Duterte said: “I would like to congratulate Senator Manny Pacquiao for giving us pride and bringing the Filipino nation together once more.”

‘It’s about time’: Trump pardons late boxer Jack Johnson

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WASHINGTON (AP) President Donald Trump on Thursday granted a rare posthumous pardon to boxing’s first black heavyweight champion, clearing Jack Johnson’s name more than 100 years after what many see as his racially-charged conviction.

“It’s my honor to do it. It’s about time,” Trump said during an Oval Office ceremony, where he was joined by boxer Lennox Lewis and actor Sylvester Stallone, who has drawn awareness to Johnson’s cause.

Trump said Johnson had served 10 months in prison for what many view as a racially-motivated injustice and described his decision as an effort “to correct a wrong in our history.”

“He represented something that was both very beautiful and very terrible at the same time,” Trump said.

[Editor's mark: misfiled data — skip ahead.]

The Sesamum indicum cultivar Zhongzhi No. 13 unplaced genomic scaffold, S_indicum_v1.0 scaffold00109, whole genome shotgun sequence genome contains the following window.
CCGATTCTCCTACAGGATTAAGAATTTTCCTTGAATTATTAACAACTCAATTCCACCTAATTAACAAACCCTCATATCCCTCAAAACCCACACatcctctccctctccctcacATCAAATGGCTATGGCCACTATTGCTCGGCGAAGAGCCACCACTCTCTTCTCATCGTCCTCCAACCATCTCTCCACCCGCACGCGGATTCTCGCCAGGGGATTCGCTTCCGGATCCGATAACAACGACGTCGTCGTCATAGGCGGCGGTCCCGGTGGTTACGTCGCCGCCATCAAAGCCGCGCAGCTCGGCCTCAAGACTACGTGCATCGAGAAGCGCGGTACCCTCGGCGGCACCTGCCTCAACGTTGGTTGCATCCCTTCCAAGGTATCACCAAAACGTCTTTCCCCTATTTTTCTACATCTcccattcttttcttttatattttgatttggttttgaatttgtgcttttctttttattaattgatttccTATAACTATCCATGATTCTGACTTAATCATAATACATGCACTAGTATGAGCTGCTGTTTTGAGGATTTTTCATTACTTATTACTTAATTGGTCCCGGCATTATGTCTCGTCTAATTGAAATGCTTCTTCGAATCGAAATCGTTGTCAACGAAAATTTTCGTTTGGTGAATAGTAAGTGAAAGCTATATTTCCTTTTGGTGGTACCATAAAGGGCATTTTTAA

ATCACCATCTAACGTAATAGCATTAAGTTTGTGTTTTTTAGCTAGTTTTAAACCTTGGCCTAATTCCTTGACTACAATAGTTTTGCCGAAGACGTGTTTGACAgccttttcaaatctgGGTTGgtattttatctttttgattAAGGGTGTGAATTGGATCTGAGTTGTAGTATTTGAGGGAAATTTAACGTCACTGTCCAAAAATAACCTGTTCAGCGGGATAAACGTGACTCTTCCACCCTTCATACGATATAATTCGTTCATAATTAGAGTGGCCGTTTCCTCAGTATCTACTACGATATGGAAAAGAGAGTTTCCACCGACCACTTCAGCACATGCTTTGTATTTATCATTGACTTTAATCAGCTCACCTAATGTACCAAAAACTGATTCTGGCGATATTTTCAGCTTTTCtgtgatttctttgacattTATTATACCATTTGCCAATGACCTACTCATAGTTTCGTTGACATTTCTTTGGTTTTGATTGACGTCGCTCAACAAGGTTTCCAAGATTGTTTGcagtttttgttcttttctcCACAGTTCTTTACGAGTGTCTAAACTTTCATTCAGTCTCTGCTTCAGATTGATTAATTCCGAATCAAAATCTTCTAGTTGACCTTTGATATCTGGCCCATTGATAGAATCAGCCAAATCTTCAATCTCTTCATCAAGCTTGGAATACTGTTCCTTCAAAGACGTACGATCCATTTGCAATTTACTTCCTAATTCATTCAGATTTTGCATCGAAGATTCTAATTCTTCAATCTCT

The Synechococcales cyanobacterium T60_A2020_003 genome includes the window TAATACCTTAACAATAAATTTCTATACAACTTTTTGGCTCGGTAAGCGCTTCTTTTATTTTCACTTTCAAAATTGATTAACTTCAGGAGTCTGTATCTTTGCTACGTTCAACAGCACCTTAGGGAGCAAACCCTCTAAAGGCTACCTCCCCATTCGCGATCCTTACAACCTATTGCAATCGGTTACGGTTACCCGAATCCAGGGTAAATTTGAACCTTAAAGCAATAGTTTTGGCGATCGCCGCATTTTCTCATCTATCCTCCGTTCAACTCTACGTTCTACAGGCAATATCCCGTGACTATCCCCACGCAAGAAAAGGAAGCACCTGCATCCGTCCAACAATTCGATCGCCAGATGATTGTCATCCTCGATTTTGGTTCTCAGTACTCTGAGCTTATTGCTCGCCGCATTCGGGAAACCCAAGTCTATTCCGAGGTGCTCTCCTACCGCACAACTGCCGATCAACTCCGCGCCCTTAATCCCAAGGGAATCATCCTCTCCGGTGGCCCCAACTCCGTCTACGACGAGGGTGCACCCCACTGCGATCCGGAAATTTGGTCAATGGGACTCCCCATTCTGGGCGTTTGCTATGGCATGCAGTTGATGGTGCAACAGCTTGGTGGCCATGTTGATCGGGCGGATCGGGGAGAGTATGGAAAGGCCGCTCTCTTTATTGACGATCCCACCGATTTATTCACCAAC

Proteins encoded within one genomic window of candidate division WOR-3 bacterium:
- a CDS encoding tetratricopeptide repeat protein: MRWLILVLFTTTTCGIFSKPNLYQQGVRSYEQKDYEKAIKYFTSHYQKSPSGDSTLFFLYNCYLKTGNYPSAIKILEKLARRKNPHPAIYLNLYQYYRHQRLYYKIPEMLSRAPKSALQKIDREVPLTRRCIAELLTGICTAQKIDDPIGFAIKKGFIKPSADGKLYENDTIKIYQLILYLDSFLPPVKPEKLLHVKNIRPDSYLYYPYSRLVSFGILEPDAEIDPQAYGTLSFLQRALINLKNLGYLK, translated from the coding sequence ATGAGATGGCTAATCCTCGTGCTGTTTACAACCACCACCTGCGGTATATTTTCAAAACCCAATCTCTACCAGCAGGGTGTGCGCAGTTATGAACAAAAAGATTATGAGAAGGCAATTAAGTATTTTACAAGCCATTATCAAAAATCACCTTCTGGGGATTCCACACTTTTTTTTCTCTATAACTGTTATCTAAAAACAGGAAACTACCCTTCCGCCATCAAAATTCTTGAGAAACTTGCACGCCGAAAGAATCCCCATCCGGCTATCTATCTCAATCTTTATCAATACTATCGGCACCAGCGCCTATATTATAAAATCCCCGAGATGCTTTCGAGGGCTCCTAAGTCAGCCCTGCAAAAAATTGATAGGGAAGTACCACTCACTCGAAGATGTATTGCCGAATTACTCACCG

Johnson was convicted in 1913 by an all-white jury for violating the Mann Act, which made it illegal to transport women across state lines for “immoral” purposes, for traveling with his white girlfriend.

Trump had said previously that Stallone had brought Johnson’s story to his attention in a phone call.

“His trials and tribulations were great, his life complex and controversial,” Trump tweeted in April. “Others have looked at this over the years, most thought it would be done, but yes, I am considering a Full Pardon!”

Johnson is a legendary figure in boxing and crossed over into popular culture decades ago with biographies, dramas and documentaries following the civil rights era.

He died in 1946. His great-great niece has pressed Trump for a posthumous pardon, and Sen. John McCain, R-Ariz., and former Senate Majority Leader Harry Reid, D-Nev., have been pushing Johnson’s case for years.